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OK, thank you Bachir Semmache .
Also I read in the MSDS that it is explosive if exposure to air within some limits. What would be your recommendation for handling it, while opening the container and pour it into the reservoir of the system?
Thanks!
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I deposited Zinc thin films on two types of substrate materials, one is ITO and second quartz substrate. When I calculated optical direct band gap there is difference in energy for 0.2-0.4 eV higher for Quartz.
Is there any reason why I am getting higher band gap for thin films deposited on quartz than on ITO?
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Take a look at this article. In my opinion, such phenomena are not uncommon.
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I am doing theoretical research on thin films and want to know the procedure of simulating thin films deposition and growth using NASCAM interface.
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I asume that you have already downladed and installled NASCAM
Then generally speaking you have to follow the procedure
1. Define substrate dimensions (at the tab Substrate definition)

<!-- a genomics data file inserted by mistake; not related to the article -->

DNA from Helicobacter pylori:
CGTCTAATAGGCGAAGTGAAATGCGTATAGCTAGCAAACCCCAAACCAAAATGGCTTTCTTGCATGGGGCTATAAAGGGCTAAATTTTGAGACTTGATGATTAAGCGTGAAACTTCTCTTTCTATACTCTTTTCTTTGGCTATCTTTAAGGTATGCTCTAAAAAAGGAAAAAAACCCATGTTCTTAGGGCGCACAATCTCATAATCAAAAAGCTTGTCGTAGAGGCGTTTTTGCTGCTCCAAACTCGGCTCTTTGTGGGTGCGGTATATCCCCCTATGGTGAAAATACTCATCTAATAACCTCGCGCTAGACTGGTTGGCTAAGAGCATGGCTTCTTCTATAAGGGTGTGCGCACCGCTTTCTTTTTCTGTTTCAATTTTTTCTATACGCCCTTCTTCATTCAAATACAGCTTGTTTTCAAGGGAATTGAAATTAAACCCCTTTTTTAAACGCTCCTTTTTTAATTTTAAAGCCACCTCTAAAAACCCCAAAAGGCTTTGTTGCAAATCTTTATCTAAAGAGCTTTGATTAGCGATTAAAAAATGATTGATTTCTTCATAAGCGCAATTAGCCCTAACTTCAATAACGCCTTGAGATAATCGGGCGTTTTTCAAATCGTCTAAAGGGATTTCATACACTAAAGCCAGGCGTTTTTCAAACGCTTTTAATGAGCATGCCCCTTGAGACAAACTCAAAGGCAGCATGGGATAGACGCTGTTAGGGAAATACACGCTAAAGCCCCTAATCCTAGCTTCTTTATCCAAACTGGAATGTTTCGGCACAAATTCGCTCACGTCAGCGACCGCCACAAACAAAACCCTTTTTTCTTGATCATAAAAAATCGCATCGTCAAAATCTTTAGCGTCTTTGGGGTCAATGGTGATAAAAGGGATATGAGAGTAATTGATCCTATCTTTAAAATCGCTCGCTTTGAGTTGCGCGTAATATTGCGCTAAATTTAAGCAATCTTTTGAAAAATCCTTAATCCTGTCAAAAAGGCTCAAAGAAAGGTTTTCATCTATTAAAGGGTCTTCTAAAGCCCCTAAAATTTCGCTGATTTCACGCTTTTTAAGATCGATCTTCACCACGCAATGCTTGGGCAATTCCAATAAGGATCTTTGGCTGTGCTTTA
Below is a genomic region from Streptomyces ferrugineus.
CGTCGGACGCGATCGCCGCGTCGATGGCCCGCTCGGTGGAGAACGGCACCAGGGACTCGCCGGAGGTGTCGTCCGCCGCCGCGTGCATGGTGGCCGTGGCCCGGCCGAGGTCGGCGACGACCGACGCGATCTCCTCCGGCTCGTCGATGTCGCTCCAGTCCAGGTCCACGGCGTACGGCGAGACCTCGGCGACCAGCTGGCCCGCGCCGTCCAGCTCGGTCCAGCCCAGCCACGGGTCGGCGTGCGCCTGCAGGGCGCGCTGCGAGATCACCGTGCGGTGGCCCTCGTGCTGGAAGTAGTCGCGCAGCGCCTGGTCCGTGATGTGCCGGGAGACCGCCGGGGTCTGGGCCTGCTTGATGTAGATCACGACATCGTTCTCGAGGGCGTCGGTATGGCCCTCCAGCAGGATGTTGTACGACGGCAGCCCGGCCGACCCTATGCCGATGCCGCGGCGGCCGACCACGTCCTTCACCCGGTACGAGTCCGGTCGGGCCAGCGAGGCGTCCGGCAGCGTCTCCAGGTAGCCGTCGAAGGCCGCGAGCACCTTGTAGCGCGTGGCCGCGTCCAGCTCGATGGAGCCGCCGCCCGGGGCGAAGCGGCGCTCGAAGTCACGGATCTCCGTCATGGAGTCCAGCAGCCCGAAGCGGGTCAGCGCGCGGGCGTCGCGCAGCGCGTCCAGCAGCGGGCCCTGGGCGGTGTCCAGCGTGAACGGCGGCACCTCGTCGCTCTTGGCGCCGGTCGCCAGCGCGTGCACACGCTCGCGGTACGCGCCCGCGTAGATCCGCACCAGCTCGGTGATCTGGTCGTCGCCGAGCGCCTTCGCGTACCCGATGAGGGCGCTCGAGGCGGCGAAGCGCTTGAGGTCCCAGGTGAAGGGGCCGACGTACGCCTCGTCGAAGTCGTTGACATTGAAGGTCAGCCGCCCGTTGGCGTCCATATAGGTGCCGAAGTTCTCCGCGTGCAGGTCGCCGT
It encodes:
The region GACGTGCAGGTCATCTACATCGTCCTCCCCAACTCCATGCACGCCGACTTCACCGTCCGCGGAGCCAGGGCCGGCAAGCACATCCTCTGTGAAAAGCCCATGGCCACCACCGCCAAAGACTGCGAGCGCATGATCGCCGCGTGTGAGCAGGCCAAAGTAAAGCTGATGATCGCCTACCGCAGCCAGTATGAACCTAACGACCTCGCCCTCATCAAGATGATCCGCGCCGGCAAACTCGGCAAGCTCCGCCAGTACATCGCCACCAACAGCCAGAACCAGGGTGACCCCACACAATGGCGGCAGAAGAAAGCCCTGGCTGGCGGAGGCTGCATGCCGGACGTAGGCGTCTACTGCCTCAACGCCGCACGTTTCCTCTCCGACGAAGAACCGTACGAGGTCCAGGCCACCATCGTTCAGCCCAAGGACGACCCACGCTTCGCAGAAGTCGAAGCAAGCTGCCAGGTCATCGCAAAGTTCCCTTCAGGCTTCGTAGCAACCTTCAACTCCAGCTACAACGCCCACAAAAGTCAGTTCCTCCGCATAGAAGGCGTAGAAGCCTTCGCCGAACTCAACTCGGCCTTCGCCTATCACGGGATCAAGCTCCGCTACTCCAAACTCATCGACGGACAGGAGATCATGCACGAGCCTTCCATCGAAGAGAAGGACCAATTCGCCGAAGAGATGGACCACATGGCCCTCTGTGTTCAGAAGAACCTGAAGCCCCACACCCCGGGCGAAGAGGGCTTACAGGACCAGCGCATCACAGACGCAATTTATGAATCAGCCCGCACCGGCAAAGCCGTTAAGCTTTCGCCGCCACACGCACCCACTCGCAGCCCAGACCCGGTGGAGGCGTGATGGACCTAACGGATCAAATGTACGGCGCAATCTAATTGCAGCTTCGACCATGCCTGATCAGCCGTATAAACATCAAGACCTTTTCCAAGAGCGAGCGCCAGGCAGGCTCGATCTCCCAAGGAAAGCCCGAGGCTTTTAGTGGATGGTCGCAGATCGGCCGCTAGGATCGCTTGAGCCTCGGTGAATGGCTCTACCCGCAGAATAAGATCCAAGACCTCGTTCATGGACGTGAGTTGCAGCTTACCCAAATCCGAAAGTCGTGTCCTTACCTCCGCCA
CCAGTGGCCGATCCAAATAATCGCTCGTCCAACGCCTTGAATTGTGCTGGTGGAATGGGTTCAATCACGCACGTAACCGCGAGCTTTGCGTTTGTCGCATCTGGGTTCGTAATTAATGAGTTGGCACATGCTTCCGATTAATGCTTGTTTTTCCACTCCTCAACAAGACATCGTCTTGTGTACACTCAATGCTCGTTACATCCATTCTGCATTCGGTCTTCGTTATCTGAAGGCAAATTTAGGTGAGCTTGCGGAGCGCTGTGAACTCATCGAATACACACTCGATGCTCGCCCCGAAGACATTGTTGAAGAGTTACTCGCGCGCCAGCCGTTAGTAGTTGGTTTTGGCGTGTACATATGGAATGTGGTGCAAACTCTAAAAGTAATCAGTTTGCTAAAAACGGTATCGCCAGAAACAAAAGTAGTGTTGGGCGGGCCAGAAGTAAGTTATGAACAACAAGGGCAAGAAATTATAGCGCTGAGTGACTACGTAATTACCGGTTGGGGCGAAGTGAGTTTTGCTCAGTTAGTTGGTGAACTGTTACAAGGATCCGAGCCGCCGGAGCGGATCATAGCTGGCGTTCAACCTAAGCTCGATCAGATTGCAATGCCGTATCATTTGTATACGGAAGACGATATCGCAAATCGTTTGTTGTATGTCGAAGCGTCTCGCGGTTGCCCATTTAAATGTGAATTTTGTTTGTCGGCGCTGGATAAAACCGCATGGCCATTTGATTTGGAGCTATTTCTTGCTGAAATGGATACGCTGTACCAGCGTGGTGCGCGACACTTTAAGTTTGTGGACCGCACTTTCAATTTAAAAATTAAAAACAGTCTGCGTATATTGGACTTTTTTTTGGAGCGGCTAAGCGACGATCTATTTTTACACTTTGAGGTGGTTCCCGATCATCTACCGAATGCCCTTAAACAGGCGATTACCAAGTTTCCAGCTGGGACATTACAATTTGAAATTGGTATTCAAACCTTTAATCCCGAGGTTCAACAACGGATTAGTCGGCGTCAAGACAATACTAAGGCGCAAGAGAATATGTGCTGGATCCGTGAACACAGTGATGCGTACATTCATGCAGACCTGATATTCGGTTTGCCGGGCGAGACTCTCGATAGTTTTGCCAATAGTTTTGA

2. Define parameters of the depositing flux (tab Deposition parameters)
3. If you want to take diffusion into account, you have to set the activation energies for diffusion (tab Physical constants)
4. Finally. at the tab Simulation setup you have to define number of deposited atoms
Then just click green triangle at the right upper corner and start the simulations.
A couple of advices.
1. Try to run examples and find an example which may be close to your problem. Then you can modify the examples to meet your requirements
2. If you have questions, try to read the manual : Help-->Open Help
3. Certainly, fell free to contact me, I'll be glad to answer your questions
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We observed a dye absorption blue shifted when deposited as a thin film from a solution. Also the spectra is broadened for film.
Any clarifications.
We performed the concentration dependent solution study and we dont see such peak shift and broadening. This is happening only in thin film. the thin film is deposited on glass substrate using the spin coating technique.
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In thin films light waves interfere and you can get color even without dyes. Maybe interference is responsible for the color change. What do you observe when you change the film thickness?
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Repeatedly, I am getting a peak at around 26.5 (2 theta) in thin film sample (either impure phase or wurtzite structure) while I have changed most of the possible parameters in sputtering as well as heat treatment (300 to 575 degree C at different S vapor)
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In my opinion the following article will answer your question:
Suryawanshi, M.P., Agawane, G.L., Bhosale, S.M., Shin, S.W., Patil, P.S., Kim, J.H. and Moholkar, A.V., 2013. CZTS based thin film solar cells: a status review. Materials Technology, 28(1-2), pp.98-109.